News article

H&M Group comments on EU trade preference withdrawal for Cambodia

The EU has taken the decision to partly withdraw Cambodia’s duty-free access to EU markets under the Everything but Arms scheme (EBA). The trade preferences are given to nearly 50 developing countries and are conditional on compliance with the UN/International Labour Organization conventions on core human and labour rights.

H&M Group strongly agrees with the EU’s aim to address serious human and civil rights violations in Cambodia. We have had consultations with the government on labour rights and freedom of association, and also to express concerns about the human rights situation. We are, together with local and international stakeholders, as well as other brands, continuously working to develop a sustainable textile industry. While there are clear signs of progress, challenges remain.

Cambodia is an important production market for H&M Group. We placed our first orders in the country in the 90s and have been driving different social programmes on the ground to improve the livelihood and working conditions of garment workers. We are doing this together with our suppliers and multiple stakeholders, such as local and international NGOs, trade unions, UN bodies, as well as other brands. The programmes focus on training and capacity building for well-functioning industrial relations and workplace dialogue, as well as dispute resolutions, occupational health and safety, gender equality, and employee rights awareness. Since 2013, H&M Group has provided 24 factories with training on industrial relations and ensured that garment workers are represented by democratically elected representatives. In addition, we have implemented improved wage management systems at 29 factories to ensure that suppliers have transparent and fair systems in place and that garment workers are aware of how their wages are set and can be increased.

The partial withdrawal of the EBA will have a negative impact on the employment of the people in the textile industry. The textile industry employs around 1,000,000 people and is a key driver for the Cambodian economy. Over the years, the EBA has helped to improve living conditions in the country and is important for the competitiveness of the Cambodian textile industry. Without an EBA, it will be difficult for Cambodia to create the necessary transformation of the textile industry, such as the development of an industry-wide collective bargaining agreement. It will negatively affect future investments, as well as predictability and trust, two crucially important elements of a well-functioning industry. It will also make it difficult for Cambodia to create a modern and competitive industry, with a skilled workforce, and where labour rights are fully respected.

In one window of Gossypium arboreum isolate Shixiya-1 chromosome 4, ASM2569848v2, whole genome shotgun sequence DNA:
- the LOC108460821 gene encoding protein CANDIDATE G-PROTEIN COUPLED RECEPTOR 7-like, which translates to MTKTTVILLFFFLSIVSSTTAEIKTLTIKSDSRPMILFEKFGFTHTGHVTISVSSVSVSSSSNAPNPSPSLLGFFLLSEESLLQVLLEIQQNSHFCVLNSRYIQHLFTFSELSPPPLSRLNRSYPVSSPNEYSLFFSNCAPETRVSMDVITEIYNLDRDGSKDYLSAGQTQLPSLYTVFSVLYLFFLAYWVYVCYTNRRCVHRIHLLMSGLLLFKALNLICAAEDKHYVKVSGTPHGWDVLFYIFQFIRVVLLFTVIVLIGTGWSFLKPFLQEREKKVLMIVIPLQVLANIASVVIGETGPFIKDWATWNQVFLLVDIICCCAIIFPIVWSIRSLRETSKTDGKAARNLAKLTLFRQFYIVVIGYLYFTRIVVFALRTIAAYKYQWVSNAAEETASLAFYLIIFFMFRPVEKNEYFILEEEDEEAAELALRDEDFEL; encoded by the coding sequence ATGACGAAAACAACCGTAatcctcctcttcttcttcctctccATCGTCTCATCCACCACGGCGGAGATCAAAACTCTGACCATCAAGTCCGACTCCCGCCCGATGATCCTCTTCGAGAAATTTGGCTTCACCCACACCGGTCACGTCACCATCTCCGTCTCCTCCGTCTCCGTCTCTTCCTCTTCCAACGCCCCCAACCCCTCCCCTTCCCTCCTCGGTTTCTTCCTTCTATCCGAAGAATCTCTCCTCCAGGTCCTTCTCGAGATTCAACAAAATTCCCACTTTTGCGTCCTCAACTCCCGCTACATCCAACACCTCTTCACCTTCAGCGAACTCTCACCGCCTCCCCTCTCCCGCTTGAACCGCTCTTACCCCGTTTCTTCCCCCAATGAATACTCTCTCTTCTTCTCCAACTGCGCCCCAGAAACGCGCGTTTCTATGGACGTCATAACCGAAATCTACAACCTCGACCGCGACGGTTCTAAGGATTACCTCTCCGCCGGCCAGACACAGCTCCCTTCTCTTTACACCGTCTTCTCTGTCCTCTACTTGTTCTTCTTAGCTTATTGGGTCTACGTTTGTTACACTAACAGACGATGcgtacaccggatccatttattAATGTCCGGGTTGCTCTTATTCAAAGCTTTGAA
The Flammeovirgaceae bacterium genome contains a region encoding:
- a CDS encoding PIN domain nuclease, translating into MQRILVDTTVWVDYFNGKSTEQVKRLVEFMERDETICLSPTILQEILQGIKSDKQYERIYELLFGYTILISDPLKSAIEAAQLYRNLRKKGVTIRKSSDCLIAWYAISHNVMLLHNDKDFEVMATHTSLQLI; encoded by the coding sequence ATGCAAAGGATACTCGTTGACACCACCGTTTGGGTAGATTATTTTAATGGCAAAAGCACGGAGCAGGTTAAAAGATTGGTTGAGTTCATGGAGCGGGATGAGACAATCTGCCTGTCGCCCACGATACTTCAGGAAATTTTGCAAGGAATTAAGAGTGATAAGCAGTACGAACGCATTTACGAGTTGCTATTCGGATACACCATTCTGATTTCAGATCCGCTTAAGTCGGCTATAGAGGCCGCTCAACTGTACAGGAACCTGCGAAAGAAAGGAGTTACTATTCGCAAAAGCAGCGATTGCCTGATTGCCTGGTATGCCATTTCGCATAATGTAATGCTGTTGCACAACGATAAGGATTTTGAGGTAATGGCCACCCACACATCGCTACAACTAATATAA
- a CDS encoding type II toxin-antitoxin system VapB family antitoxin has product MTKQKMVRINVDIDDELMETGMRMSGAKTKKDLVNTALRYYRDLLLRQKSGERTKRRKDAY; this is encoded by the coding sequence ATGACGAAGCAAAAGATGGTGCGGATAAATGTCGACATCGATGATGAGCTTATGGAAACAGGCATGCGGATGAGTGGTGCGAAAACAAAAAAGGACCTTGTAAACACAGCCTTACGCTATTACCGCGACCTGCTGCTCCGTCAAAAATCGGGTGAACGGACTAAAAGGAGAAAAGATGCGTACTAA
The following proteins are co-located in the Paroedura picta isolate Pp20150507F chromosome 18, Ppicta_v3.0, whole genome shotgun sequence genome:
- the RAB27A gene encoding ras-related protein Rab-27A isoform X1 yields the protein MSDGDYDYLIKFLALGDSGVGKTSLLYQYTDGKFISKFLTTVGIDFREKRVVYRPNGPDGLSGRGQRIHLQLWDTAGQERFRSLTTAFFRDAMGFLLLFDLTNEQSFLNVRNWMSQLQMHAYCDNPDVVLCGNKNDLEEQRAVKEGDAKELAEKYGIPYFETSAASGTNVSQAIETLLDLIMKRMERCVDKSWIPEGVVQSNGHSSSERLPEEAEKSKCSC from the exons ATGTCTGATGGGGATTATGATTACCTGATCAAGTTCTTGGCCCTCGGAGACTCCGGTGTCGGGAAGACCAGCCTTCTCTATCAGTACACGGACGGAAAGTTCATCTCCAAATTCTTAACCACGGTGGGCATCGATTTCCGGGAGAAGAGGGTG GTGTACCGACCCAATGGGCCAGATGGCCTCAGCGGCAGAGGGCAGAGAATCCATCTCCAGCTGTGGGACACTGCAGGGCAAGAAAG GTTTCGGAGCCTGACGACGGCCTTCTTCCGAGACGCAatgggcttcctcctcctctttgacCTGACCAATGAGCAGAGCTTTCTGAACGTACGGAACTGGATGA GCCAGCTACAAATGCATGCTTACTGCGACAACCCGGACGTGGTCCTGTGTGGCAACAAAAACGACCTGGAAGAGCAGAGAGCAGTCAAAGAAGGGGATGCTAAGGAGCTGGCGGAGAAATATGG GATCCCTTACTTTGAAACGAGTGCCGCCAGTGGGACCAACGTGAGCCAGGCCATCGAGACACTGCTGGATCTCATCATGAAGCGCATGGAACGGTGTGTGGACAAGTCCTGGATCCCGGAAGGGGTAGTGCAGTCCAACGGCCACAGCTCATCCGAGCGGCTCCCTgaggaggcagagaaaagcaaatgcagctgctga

We fully recognise the complexities for the EU in balancing the need to influence Cambodia towards becoming a country where human and civil rights are respected, and to support job creation and poverty alleviation through inclusive economic growth.

If Cambodia had complied with the EU’s requirements, as well as launched strategic initiatives essential for a modernised textile industry, such as Cambodia’s Garment and Footwear Sector Development Strategy*, the country would continue to be a very attractive sourcing destination. This includes developing an industry where labour rights are fully respected, and where stability and competitiveness are safeguarded. H&M Group wants to continue to play a part in developing Cambodia in a positive way, including reducing poverty and strengthening human rights.

However, due to a lack of adequate initiatives in developing the Cambodian textile industry, and a partial withdrawal of the EBA privileges, we will now further evaluate how the EU’s decision will impact our business and production strategy in Cambodia.

* Cambodia’s Garment and Footwear Sector Development Strategy 2018-2025, by Ministry of Economy and Finance